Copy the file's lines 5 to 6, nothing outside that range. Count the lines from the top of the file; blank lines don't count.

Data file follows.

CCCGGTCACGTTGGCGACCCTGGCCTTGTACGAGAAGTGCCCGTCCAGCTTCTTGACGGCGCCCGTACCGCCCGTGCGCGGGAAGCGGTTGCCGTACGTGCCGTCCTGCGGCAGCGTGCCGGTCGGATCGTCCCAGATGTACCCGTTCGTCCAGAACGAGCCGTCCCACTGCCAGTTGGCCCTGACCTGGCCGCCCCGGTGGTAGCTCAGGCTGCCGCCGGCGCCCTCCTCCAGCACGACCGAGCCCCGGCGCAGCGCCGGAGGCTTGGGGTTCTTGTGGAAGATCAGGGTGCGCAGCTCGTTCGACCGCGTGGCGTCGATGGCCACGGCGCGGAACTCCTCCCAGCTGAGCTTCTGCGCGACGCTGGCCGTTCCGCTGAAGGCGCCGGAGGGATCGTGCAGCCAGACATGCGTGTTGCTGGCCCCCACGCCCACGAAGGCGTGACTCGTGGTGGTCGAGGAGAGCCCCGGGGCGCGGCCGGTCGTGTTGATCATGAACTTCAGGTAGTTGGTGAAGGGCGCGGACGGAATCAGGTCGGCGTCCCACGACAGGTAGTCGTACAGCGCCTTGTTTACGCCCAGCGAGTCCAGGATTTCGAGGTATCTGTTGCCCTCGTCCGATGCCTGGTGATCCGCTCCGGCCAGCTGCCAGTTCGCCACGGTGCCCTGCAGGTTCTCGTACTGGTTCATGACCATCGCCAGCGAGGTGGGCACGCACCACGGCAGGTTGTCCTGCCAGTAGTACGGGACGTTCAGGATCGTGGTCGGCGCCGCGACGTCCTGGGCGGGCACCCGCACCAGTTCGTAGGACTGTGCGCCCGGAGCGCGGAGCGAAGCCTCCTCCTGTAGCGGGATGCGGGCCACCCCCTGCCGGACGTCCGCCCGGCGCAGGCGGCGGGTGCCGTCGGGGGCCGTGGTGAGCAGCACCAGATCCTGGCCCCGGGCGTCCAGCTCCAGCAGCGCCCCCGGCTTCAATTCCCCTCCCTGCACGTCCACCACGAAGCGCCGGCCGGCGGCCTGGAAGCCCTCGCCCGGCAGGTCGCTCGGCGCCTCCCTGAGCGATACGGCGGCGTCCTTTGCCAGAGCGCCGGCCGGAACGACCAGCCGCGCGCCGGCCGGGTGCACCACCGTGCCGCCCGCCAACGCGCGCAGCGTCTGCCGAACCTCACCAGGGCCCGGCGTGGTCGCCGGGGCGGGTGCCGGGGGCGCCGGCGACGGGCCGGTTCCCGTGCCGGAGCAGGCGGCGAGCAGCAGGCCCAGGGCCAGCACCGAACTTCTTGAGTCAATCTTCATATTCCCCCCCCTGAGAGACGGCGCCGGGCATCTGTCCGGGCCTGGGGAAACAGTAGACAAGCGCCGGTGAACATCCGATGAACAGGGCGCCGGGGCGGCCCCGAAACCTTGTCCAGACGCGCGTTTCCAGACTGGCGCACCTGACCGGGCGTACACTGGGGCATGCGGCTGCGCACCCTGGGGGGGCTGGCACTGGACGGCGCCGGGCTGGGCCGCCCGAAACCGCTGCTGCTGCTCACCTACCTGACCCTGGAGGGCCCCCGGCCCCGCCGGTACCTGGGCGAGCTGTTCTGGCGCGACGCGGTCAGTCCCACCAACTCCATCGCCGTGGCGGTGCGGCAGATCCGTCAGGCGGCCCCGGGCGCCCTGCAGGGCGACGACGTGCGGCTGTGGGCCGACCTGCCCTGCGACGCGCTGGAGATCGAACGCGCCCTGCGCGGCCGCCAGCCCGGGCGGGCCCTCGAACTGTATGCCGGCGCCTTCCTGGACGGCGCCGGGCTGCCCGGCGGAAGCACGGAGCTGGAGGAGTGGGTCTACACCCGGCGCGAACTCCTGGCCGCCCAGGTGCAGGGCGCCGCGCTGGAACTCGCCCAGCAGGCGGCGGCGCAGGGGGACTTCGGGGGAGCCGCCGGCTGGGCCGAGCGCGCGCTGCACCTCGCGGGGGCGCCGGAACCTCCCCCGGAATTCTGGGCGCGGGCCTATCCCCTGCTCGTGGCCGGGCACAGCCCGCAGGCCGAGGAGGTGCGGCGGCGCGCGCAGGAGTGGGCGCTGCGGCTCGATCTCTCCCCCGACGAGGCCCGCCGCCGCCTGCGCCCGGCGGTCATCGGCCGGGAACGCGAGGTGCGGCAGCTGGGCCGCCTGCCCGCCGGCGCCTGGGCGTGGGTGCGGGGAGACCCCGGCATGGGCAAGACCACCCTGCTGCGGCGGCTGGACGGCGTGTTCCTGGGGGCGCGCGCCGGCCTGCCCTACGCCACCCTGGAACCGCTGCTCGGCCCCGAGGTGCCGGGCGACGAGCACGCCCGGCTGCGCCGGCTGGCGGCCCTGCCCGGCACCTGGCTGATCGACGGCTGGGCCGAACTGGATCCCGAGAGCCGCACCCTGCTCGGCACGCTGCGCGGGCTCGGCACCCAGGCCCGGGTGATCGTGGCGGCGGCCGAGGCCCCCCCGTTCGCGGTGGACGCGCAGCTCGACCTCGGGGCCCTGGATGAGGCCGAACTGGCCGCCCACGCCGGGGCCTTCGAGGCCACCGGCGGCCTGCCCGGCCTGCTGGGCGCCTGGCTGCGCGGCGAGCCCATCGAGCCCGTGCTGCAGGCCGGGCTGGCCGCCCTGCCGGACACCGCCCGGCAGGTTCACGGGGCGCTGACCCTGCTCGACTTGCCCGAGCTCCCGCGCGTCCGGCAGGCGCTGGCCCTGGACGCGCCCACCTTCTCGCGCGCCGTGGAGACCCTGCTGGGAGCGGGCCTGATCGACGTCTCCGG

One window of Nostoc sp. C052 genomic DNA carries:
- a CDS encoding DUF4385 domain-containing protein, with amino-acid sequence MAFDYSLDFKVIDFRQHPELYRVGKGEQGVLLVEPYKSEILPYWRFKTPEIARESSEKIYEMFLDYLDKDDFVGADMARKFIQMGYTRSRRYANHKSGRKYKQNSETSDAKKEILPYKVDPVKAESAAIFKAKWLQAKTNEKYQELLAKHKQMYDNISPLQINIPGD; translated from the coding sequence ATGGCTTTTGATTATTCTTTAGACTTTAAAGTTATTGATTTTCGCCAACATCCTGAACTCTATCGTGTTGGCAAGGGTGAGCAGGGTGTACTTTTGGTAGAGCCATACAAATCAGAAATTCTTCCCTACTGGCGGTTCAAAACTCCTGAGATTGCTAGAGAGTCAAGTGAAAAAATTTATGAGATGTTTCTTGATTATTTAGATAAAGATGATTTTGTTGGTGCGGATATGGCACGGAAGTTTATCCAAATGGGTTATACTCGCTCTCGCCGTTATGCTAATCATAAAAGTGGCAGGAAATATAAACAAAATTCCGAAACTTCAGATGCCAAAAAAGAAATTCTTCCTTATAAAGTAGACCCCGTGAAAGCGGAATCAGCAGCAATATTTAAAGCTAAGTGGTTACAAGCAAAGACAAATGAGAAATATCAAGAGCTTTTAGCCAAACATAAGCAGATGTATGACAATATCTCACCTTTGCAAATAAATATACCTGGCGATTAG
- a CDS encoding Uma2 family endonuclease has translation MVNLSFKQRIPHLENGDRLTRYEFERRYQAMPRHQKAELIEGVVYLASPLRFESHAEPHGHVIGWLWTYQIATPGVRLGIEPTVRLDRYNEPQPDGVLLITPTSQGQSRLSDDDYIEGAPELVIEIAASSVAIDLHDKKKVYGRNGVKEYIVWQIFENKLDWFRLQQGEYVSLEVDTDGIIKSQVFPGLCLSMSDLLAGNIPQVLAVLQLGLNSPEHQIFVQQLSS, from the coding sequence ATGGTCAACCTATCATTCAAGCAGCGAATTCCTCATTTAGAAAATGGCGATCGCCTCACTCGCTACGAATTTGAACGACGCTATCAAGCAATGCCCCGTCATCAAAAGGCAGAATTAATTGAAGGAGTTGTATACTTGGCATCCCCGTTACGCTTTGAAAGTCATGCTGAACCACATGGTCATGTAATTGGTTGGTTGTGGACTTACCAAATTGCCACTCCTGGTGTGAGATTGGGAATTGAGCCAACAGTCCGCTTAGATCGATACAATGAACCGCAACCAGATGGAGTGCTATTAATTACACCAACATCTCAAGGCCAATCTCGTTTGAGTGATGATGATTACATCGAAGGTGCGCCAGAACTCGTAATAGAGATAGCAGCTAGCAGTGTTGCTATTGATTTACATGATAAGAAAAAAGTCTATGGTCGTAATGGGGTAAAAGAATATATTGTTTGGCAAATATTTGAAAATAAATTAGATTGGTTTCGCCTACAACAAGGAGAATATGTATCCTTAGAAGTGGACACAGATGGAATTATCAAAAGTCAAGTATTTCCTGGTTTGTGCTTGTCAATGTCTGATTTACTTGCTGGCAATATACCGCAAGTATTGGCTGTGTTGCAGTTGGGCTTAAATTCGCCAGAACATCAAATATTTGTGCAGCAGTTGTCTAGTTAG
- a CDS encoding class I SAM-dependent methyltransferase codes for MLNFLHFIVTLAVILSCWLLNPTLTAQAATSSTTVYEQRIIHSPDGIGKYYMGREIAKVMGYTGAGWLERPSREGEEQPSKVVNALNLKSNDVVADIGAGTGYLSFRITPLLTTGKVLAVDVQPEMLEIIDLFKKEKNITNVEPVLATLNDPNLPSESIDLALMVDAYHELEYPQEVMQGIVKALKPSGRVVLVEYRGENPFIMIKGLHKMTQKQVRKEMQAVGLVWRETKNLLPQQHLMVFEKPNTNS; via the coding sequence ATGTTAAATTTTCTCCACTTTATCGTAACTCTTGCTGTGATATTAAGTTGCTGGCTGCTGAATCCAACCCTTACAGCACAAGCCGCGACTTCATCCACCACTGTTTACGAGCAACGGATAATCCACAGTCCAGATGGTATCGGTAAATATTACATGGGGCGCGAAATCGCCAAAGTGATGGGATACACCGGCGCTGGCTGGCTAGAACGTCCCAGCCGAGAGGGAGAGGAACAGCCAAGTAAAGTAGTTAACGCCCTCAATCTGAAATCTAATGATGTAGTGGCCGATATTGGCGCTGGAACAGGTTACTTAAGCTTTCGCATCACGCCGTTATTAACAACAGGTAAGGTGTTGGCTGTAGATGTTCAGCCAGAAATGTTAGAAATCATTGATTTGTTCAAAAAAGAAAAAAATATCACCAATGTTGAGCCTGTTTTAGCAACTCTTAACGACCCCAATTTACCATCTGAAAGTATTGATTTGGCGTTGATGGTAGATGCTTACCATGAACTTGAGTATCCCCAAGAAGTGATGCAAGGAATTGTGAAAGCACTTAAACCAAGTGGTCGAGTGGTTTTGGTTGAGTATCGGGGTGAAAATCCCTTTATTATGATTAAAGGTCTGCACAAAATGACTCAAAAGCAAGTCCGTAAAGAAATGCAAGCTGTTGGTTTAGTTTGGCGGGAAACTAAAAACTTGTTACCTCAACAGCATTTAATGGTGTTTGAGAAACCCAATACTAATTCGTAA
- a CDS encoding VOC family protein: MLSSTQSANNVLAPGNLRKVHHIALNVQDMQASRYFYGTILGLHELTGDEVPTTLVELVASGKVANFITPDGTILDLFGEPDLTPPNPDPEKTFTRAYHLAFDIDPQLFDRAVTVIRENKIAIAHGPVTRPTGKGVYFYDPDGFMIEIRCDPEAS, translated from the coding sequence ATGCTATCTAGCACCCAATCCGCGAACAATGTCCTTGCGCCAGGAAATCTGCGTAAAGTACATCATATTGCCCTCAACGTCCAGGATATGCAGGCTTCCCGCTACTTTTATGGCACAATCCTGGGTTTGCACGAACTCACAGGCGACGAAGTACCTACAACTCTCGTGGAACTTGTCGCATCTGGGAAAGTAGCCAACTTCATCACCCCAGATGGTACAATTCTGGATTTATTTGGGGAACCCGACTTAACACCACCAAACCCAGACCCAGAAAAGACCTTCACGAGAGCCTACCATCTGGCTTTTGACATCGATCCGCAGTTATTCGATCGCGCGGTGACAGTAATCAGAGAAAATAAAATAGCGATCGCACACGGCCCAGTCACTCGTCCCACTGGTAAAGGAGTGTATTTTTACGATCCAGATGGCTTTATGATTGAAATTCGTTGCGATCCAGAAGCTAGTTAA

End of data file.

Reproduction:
- a CDS encoding class I SAM-dependent methyltransferase codes for MLNFLHFIVTLAVILSCWLLNPTLTAQAATSSTTVYEQRIIHSPDGIGKYYMGREIAKVMGYTGAGWLERPSREGEEQPSKVVNALNLKSNDVVADIGAGTGYLSFRITPLLTTGKVLAVDVQPEMLEIIDLFKKEKNITNVEPVLATLNDPNLPSESIDLALMVDAYHELEYPQEVMQGIVKALKPSGRVVLVEYRGENPFIMIKGLHKMTQKQVRKEMQAVGLVWRETKNLLPQQHLMVFEKPNTNS; via the coding sequence ATGTTAAATTTTCTCCACTTTATCGTAACTCTTGCTGTGATATTAAGTTGCTGGCTGCTGAATCCAACCCTTACAGCACAAGCCGCGACTTCATCCACCACTGTTTACGAGCAACGGATAATCCACAGTCCAGATGGTATCGGTAAATATTACATGGGGCGCGAAATCGCCAAAGTGATGGGATACACCGGCGCTGGCTGGCTAGAACGTCCCAGCCGAGAGGGAGAGGAACAGCCAAGTAAAGTAGTTAACGCCCTCAATCTGAAATCTAATGATGTAGTGGCCGATATTGGCGCTGGAACAGGTTACTTAAGCTTTCGCATCACGCCGTTATTAACAACAGGTAAGGTGTTGGCTGTAGATGTTCAGCCAGAAATGTTAGAAATCATTGATTTGTTCAAAAAAGAAAAAAATATCACCAATGTTGAGCCTGTTTTAGCAACTCTTAACGACCCCAATTTACCATCTGAAAGTATTGATTTGGCGTTGATGGTAGATGCTTACCATGAACTTGAGTATCCCCAAGAAGTGATGCAAGGAATTGTGAAAGCACTTAAACCAAGTGGTCGAGTGGTTTTGGTTGAGTATCGGGGTGAAAATCCCTTTATTATGATTAAAGGTCTGCACAAAATGACTCAAAAGCAAGTCCGTAAAGAAATGCAAGCTGTTGGTTTAGTTTGGCGGGAAACTAAAAACTTGTTACCTCAACAGCATTTAATGGTGTTTGAGAAACCCAATACTAATTCGTAA
- a CDS encoding VOC family protein: MLSSTQSANNVLAPGNLRKVHHIALNVQDMQASRYFYGTILGLHELTGDEVPTTLVELVASGKVANFITPDGTILDLFGEPDLTPPNPDPEKTFTRAYHLAFDIDPQLFDRAVTVIRENKIAIAHGPVTRPTGKGVYFYDPDGFMIEIRCDPEAS, translated from the coding sequence ATGCTATCTAGCACCCAATCCGCGAACAATGTCCTTGCGCCAGGAAATCTGCGTAAAGTACATCATATTGCCCTCAACGTCCAGGATATGCAGGCTTCCCGCTACTTTTATGGCACAATCCTGGGTTTGCACGAACTCACAGGCGACGAAGTACCTACAACTCTCGTGGAACTTGTCGCATCTGGGAAAGTAGCCAACTTCATCACCCCAGATGGTACAATTCTGGATTTATTTGGGGAACCCGACTTAACACCACCAAACCCAGACCCAGAAAAGACCTTCACGAGAGCCTACCATCTGGCTTTTGACATCGATCCGCAGTTATTCGATCGCGCGGTGACAGTAATCAGAGAAAATAAAATAGCGATCGCACACGGCCCAGTCACTCGTCCCACTGGTAAAGGAGTGTATTTTTACGATCCAGATGGCTTTATGATTGAAATTCGTTGCGATCCAGAAGCTAGTTAA